Houstonians are encouraged to find out more about stroke – which recently claimed the life of actor Luke Perry – by attending the seventh annual Stomp Out Stroke Festival, hosted by The University of Texas Health Science Center at Houston (UTHealth) during National Stroke Awareness Month.

The free, fun event from 9 a.m. to 3:30 p.m. Saturday, May 4, at Discovery Green’s Jones Lawn will provide lifesaving information about stroke prevention and treatment, free health screenings, and family-friendly entertainment. Register today for the festivities, organized by the UTHealth Institute for Stroke and Cerebrovascular Disease, at www.strokefestival.org.

“Stroke can happen to anyone at any age, and tragically remains a major killer and the leading cause of adult disability in the U.S. The more people who are able to recognize the signs of stroke and act ‘FAST’ by calling 911, the better our chances at reducing its devastating impact. This event inspires children and adults to learn all about stroke and brain health, and most important, how to reduce their stroke risk and be brain healthy,” said Elizabeth Noser, MD, assistant professor of neurology and the James C. Grotta, MD Chair in Neurological Recovery and Stroke at McGovern Medical School at UTHealth.

FAST is an easy way to remember and identify the most common symptoms of stroke. It stands for Face: Does one side of the face droop? Arms: Can they raise both arms and hold them up? Speech: Is their speech slurred or different? Time: Call 911 immediately if any of these signs are apparent.

Stroke occurs when blood flow to the brain is interrupted by a blockage or a rupture in an artery, depriving brain tissue of oxygen. It is the fifth leading cause of death in the U.S. and the leading cause of adult disability, according to the National Stroke Association. Nearly 800,000 people each year experience a new or recurrent stroke – one every 40 seconds. Stroke is on the rise among younger adults, with 15% of ischemic strokes, the most common type, occurring in young adults and adolescents.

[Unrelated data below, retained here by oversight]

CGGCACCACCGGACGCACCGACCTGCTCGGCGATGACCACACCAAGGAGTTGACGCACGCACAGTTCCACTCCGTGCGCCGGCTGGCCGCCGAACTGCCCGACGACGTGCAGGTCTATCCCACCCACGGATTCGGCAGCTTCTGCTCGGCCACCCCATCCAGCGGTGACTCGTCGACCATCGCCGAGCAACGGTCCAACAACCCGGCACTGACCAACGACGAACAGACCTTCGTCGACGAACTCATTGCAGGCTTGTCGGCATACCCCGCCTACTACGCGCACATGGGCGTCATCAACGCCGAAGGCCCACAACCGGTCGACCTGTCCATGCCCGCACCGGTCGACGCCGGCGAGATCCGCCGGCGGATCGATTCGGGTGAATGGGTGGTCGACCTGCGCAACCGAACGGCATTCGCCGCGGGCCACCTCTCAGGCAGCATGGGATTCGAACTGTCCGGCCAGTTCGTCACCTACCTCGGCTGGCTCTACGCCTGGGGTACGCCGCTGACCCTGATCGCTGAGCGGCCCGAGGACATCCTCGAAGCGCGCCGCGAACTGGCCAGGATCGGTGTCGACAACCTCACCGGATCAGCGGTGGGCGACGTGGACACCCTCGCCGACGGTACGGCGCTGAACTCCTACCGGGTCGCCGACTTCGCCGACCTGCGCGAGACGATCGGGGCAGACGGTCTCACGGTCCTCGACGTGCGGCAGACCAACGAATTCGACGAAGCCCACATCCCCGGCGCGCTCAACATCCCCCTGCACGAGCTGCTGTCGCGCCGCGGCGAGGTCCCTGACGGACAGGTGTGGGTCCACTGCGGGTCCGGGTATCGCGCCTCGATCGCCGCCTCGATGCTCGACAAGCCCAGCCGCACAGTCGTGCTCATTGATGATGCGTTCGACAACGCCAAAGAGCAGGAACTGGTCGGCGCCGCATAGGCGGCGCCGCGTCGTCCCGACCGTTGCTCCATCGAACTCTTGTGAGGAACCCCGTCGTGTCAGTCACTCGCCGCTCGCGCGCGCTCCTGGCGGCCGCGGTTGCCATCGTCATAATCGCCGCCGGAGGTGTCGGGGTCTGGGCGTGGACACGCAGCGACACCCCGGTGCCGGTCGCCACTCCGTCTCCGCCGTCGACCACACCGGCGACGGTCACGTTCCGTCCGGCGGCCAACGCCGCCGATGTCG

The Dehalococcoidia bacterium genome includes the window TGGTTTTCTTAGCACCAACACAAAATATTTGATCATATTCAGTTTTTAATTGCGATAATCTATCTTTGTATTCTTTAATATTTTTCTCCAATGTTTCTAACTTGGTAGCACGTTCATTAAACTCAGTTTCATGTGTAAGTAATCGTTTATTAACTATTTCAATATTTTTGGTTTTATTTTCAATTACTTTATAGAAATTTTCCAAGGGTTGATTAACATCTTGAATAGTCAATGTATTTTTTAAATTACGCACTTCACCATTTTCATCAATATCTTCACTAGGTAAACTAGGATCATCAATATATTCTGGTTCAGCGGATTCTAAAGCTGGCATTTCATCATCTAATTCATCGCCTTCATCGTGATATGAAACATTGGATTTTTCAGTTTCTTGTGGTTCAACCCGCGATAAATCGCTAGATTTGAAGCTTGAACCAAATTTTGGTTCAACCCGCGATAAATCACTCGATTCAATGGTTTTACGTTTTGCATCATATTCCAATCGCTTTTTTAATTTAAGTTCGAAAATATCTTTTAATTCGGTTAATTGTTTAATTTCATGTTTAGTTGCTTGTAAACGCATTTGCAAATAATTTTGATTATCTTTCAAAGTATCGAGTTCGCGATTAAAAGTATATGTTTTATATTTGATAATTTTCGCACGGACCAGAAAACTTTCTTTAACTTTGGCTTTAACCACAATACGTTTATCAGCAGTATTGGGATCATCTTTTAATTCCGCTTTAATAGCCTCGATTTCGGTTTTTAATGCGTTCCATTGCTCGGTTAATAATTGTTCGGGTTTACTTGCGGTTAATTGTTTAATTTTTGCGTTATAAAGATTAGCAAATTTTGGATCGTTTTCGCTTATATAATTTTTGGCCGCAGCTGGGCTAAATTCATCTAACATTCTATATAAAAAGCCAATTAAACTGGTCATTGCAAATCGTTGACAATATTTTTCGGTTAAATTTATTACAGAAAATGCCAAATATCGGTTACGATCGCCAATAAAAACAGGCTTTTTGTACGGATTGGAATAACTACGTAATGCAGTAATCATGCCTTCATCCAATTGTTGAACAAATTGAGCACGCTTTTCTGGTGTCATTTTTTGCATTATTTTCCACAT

Carotid ultrasound, cholesterol, glucose, body mass index, body fat percentage, obstructive sleep apnea, memory, and stroke risk are among the health screenings and risk assessments offered at the event. Education topics include stroke in women, stroke prevention and treatment, brain imaging, the brain on drugs, and healthy brain aging.

UT Physicians, the clinical practice of McGovern Medical School, will be providing blood pressure and bone density screenings. McGovern Medical School students will be providing adult and child vision screenings and UTHealth School of Dentistry will be offering child dental screenings. All screenings are at no cost.

The Children’s Zone will feature an inflatable brain exhibit, nutrition and fitness stations, information on concussions, and helmet and bike safety. Face painting, balloon art, and a moonwalk are among the planned festivities. Stage entertainment will include live ice sculpting, ballet folklorico dancing, Latin fitness, and a host of live music performances.

Encompass Health Rehabilitation Hospitals is the title sponsor and THINK Specialists for Kids is the stage sponsor.

For more information visit www.strokefestival.org or the UTHealth Stomp Out Stroke Facebook page at www.facebook.com/StompOutStrokeFestival/. Participants are encouraged to use the hashtag #stompoutstroke to share their photos.

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